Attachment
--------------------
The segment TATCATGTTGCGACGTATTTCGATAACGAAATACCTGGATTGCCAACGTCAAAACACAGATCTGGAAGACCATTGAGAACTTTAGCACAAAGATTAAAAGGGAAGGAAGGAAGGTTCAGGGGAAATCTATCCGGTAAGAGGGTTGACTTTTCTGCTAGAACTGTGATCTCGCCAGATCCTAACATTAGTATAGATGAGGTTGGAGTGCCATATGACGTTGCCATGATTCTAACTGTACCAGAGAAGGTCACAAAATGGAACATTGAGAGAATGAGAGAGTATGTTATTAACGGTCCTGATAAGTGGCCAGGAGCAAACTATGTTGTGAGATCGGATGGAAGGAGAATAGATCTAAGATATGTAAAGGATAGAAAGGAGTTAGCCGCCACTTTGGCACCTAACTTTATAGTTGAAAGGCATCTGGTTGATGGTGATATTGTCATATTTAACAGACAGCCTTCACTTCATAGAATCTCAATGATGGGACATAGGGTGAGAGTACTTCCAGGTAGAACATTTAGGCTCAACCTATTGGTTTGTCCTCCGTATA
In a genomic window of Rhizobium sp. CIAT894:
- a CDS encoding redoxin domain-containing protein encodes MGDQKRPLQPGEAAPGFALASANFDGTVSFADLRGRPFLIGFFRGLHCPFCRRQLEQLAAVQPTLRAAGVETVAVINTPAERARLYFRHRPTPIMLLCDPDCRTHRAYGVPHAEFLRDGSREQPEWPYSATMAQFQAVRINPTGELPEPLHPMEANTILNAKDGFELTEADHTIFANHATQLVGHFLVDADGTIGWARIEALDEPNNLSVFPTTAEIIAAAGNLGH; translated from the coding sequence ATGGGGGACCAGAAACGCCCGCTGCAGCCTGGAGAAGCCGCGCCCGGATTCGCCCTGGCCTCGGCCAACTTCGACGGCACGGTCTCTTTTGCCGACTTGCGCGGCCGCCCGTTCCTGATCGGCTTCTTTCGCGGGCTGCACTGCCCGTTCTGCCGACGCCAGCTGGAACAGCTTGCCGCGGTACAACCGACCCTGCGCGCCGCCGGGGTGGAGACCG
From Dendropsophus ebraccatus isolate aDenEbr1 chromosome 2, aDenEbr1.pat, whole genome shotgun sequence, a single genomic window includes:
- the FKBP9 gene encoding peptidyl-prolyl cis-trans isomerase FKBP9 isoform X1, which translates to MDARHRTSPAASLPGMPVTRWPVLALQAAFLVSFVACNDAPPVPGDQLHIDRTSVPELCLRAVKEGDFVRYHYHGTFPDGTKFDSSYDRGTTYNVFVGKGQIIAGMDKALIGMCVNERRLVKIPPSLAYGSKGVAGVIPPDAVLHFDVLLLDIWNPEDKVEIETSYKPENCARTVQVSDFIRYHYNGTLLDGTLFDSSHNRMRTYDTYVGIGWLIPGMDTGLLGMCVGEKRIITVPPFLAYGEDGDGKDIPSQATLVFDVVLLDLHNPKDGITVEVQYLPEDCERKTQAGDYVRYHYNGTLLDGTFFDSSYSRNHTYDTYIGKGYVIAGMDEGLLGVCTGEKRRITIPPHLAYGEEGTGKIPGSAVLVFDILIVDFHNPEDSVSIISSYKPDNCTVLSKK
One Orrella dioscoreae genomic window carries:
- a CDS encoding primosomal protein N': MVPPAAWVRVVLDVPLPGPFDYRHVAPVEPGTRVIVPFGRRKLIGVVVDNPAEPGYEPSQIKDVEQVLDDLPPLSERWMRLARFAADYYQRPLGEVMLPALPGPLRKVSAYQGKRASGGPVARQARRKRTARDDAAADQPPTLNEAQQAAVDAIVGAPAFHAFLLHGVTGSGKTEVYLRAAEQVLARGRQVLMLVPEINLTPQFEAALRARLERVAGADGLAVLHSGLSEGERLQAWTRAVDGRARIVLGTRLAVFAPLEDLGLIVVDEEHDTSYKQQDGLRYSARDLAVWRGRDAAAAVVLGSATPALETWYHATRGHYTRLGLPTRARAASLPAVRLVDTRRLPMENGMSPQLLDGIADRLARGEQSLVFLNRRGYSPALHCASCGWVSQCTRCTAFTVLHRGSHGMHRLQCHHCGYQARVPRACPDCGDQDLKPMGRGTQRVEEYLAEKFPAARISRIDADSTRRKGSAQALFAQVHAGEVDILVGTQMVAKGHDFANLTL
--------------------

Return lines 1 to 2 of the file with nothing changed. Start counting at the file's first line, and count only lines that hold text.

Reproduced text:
The segment TATCATGTTGCGACGTATTTCGATAACGAAATACCTGGATTGCCAACGTCAAAACACAGATCTGGAAGACCATTGAGAACTTTAGCACAAAGATTAAAAGGGAAGGAAGGAAGGTTCAGGGGAAATCTATCCGGTAAGAGGGTTGACTTTTCTGCTAGAACTGTGATCTCGCCAGATCCTAACATTAGTATAGATGAGGTTGGAGTGCCATATGACGTTGCCATGATTCTAACTGTACCAGAGAAGGTCACAAAATGGAACATTGAGAGAATGAGAGAGTATGTTATTAACGGTCCTGATAAGTGGCCAGGAGCAAACTATGTTGTGAGATCGGATGGAAGGAGAATAGATCTAAGATATGTAAAGGATAGAAAGGAGTTAGCCGCCACTTTGGCACCTAACTTTATAGTTGAAAGGCATCTGGTTGATGGTGATATTGTCATATTTAACAGACAGCCTTCACTTCATAGAATCTCAATGATGGGACATAGGGTGAGAGTACTTCCAGGTAGAACATTTAGGCTCAACCTATTGGTTTGTCCTCCGTATA
In a genomic window of Rhizobium sp. CIAT894: